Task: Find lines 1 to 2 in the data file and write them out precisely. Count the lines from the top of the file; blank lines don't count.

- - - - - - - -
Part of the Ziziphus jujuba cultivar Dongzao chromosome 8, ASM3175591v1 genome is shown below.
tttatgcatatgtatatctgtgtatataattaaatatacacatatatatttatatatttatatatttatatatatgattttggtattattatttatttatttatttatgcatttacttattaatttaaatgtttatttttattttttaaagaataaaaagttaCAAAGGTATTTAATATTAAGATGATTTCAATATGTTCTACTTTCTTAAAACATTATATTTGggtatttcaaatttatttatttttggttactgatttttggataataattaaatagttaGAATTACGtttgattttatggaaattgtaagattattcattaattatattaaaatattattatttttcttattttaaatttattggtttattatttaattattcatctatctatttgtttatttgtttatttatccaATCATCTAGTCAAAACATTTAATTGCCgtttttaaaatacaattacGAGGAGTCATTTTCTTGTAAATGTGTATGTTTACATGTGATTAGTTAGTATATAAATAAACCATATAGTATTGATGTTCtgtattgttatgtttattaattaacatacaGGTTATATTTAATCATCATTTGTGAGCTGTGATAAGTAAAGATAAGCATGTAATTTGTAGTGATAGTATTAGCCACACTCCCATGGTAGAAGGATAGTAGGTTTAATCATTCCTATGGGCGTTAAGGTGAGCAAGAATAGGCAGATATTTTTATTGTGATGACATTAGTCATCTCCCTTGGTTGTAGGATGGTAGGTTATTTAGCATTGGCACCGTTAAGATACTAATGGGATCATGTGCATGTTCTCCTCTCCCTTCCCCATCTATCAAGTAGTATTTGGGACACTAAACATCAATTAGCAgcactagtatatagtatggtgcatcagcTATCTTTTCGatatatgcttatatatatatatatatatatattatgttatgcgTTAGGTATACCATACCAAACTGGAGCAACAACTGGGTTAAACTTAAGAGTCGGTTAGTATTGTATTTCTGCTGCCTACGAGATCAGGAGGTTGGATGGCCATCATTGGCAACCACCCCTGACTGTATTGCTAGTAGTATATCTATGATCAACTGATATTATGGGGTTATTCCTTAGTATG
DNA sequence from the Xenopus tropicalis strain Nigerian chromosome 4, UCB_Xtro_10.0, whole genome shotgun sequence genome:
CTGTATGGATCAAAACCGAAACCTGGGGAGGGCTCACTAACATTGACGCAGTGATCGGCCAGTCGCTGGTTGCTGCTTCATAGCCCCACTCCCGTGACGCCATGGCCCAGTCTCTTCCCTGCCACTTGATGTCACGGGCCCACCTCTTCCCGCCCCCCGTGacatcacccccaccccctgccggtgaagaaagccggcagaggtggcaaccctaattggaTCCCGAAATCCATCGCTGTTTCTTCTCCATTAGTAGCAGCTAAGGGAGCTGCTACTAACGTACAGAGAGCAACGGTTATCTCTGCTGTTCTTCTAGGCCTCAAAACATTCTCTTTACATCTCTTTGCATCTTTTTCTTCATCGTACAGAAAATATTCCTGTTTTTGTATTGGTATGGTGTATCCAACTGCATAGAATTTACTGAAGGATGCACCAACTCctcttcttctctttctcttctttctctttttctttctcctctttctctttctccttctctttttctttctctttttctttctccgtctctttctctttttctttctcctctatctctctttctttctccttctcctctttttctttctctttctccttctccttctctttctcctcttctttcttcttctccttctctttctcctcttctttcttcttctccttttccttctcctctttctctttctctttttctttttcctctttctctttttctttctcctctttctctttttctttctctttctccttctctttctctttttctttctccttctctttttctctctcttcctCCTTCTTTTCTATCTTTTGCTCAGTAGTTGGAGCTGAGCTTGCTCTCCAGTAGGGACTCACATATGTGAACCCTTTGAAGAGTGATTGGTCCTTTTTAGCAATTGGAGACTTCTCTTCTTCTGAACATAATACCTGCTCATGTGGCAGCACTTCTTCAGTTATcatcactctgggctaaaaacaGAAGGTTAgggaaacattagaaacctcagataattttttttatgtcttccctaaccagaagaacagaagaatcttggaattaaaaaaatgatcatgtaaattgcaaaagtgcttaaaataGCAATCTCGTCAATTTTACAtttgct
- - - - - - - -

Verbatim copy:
Part of the Ziziphus jujuba cultivar Dongzao chromosome 8, ASM3175591v1 genome is shown below.
tttatgcatatgtatatctgtgtatataattaaatatacacatatatatttatatatttatatatttatatatatgattttggtattattatttatttatttatttatgcatttacttattaatttaaatgtttatttttattttttaaagaataaaaagttaCAAAGGTATTTAATATTAAGATGATTTCAATATGTTCTACTTTCTTAAAACATTATATTTGggtatttcaaatttatttatttttggttactgatttttggataataattaaatagttaGAATTACGtttgattttatggaaattgtaagattattcattaattatattaaaatattattatttttcttattttaaatttattggtttattatttaattattcatctatctatttgtttatttgtttatttatccaATCATCTAGTCAAAACATTTAATTGCCgtttttaaaatacaattacGAGGAGTCATTTTCTTGTAAATGTGTATGTTTACATGTGATTAGTTAGTATATAAATAAACCATATAGTATTGATGTTCtgtattgttatgtttattaattaacatacaGGTTATATTTAATCATCATTTGTGAGCTGTGATAAGTAAAGATAAGCATGTAATTTGTAGTGATAGTATTAGCCACACTCCCATGGTAGAAGGATAGTAGGTTTAATCATTCCTATGGGCGTTAAGGTGAGCAAGAATAGGCAGATATTTTTATTGTGATGACATTAGTCATCTCCCTTGGTTGTAGGATGGTAGGTTATTTAGCATTGGCACCGTTAAGATACTAATGGGATCATGTGCATGTTCTCCTCTCCCTTCCCCATCTATCAAGTAGTATTTGGGACACTAAACATCAATTAGCAgcactagtatatagtatggtgcatcagcTATCTTTTCGatatatgcttatatatatatatatatatatattatgttatgcgTTAGGTATACCATACCAAACTGGAGCAACAACTGGGTTAAACTTAAGAGTCGGTTAGTATTGTATTTCTGCTGCCTACGAGATCAGGAGGTTGGATGGCCATCATTGGCAACCACCCCTGACTGTATTGCTAGTAGTATATCTATGATCAACTGATATTATGGGGTTATTCCTTAGTATG